Taking a break from Zombie dolls to do this post….
I was honored to be asked to paint during the Dia de los Muertos Celebration, a fundraiser for our local historical cemetery. I frequently sketch and paint at the Lakeview Cemetery, so I was more than happy to donate my time and a painting for a good cause.
The morning of the event, John and I went out Fire Island so I could take a sunrise photo of the lighthouse.
I took several photos and decided on this one. The next step was to sketch several thumbnails, cropping the photo to determine the best view to paint.
After I picked my favorite, I sketched the image on the pastelbord so that once I set up at the event, all I had to do was to start painting.
And here is the painting before it went home to it’s new owner:
There is a group in the Patchogue area that maintains Lakeview Cemetery on Main Street. It is an old historical cemetery and comprises (historians believe) 5 separate cemetaries of various faiths.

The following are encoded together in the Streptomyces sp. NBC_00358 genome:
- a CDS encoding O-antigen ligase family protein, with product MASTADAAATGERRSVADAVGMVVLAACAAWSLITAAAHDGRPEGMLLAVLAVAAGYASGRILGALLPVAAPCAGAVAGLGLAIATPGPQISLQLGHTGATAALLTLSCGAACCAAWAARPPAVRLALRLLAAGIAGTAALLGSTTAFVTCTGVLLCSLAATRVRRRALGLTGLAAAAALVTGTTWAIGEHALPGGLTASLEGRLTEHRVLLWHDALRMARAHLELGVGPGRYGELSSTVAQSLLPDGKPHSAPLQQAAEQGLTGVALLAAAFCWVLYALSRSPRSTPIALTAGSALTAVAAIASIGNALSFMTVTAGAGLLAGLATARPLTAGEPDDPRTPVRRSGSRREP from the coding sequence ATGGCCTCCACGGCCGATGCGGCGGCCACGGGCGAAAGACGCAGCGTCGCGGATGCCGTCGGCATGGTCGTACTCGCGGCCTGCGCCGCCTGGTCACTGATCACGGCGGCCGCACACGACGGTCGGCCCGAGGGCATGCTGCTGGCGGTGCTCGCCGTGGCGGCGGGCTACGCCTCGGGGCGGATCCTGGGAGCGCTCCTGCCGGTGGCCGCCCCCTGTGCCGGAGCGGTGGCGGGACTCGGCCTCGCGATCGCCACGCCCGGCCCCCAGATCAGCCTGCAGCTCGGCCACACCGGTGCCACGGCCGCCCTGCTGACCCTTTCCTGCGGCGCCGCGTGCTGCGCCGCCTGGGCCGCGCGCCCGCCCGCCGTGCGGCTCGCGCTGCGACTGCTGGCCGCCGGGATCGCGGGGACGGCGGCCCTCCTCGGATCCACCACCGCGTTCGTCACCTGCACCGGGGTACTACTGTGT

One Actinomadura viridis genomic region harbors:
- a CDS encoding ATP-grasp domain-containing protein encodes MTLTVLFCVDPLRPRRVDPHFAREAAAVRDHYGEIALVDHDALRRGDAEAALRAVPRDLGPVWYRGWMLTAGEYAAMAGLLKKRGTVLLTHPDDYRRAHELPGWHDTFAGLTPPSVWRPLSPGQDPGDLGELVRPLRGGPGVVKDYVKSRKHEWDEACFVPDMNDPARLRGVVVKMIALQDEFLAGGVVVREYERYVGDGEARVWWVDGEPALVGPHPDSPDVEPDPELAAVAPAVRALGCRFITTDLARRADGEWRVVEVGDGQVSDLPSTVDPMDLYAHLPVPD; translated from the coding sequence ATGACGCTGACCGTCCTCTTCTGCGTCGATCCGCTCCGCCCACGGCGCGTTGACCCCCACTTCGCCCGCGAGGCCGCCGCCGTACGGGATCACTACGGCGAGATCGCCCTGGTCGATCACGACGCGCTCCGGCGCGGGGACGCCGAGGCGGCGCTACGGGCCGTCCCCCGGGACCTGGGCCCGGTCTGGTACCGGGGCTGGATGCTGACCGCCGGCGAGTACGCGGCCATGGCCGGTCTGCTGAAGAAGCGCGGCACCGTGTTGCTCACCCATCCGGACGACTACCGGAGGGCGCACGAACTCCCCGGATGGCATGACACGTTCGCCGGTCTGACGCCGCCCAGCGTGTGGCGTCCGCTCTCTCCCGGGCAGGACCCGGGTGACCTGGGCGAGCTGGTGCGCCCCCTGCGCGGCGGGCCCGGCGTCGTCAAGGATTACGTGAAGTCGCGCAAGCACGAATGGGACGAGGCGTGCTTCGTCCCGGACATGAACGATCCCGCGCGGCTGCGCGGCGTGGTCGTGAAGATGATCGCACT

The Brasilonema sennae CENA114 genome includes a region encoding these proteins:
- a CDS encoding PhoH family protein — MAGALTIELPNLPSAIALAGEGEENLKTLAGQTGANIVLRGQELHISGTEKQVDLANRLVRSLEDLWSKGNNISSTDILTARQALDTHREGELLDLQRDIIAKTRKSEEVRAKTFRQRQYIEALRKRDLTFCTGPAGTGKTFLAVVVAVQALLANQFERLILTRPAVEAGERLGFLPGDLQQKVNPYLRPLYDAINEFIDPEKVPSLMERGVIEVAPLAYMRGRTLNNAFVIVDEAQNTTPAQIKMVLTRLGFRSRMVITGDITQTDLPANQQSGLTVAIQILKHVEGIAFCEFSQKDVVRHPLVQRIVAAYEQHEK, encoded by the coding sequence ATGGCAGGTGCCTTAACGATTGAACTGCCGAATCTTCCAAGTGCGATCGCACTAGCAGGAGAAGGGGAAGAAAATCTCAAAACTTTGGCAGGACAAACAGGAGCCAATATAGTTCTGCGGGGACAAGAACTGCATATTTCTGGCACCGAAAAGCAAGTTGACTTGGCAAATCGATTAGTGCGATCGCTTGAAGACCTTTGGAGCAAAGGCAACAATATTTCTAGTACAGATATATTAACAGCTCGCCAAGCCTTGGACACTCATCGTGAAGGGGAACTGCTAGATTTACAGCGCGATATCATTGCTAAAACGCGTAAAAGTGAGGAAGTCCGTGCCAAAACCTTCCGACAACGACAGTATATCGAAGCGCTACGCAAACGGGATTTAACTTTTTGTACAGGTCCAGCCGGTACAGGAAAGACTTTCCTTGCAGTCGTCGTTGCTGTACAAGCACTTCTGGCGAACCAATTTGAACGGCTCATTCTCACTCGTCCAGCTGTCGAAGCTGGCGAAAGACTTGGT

The committee has been restoring and maintaining the graves. There are several graves of significance which were being commemorated on Wednesday. At the turn of the century, there were a couple of shipwrecks where bodies were retrieved from storms. These sailors were give a resting place at Lakeview cemetary. They were not locals. They were from New England…. These days, the bodies would be transported home, back in the late 1800’s, they were lucky when kind benevolent souls gave them a resting place.
The Memorial Ceremony was for these sailors and the locals that died in relation to rescue attempts during the storms that sunk the ships they were on. (They weren’t even going far by today’s standards, Maine or Boston to Maryland or vice versa). I was amazed that they knew the names of these sailors.
There was a special iron work piece made to beautify the site and that was also being dedicated during the ceremony to those that lost their lives. These sketches were done during the ceremony.